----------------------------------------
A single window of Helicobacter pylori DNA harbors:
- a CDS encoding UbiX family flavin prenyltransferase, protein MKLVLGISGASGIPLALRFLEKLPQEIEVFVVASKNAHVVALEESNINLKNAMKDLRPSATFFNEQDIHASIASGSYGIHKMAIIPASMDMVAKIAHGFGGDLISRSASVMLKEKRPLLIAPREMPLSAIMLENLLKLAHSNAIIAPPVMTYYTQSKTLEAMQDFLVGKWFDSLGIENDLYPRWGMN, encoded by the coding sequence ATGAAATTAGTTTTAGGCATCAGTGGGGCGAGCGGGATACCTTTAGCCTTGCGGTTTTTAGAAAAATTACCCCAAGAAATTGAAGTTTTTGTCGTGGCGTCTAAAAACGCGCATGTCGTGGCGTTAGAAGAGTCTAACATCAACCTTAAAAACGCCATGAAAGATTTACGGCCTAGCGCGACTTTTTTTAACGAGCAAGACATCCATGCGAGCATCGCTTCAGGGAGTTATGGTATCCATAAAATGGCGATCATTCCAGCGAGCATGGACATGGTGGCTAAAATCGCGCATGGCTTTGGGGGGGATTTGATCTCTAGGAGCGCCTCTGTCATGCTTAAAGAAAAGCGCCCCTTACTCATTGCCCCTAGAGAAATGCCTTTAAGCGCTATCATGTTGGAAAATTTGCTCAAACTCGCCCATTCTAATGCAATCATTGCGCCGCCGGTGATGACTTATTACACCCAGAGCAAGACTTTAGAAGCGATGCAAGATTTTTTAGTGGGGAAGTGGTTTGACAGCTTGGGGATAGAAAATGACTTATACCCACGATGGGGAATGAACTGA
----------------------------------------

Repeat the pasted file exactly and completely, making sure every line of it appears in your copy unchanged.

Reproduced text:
A single window of Helicobacter pylori DNA harbors:
- a CDS encoding UbiX family flavin prenyltransferase, protein MKLVLGISGASGIPLALRFLEKLPQEIEVFVVASKNAHVVALEESNINLKNAMKDLRPSATFFNEQDIHASIASGSYGIHKMAIIPASMDMVAKIAHGFGGDLISRSASVMLKEKRPLLIAPREMPLSAIMLENLLKLAHSNAIIAPPVMTYYTQSKTLEAMQDFLVGKWFDSLGIENDLYPRWGMN, encoded by the coding sequence ATGAAATTAGTTTTAGGCATCAGTGGGGCGAGCGGGATACCTTTAGCCTTGCGGTTTTTAGAAAAATTACCCCAAGAAATTGAAGTTTTTGTCGTGGCGTCTAAAAACGCGCATGTCGTGGCGTTAGAAGAGTCTAACATCAACCTTAAAAACGCCATGAAAGATTTACGGCCTAGCGCGACTTTTTTTAACGAGCAAGACATCCATGCGAGCATCGCTTCAGGGAGTTATGGTATCCATAAAATGGCGATCATTCCAGCGAGCATGGACATGGTGGCTAAAATCGCGCATGGCTTTGGGGGGGATTTGATCTCTAGGAGCGCCTCTGTCATGCTTAAAGAAAAGCGCCCCTTACTCATTGCCCCTAGAGAAATGCCTTTAAGCGCTATCATGTTGGAAAATTTGCTCAAACTCGCCCATTCTAATGCAATCATTGCGCCGCCGGTGATGACTTATTACACCCAGAGCAAGACTTTAGAAGCGATGCAAGATTTTTTAGTGGGGAAGTGGTTTGACAGCTTGGGGATAGAAAATGACTTATACCCACGATGGGGAATGAACTGA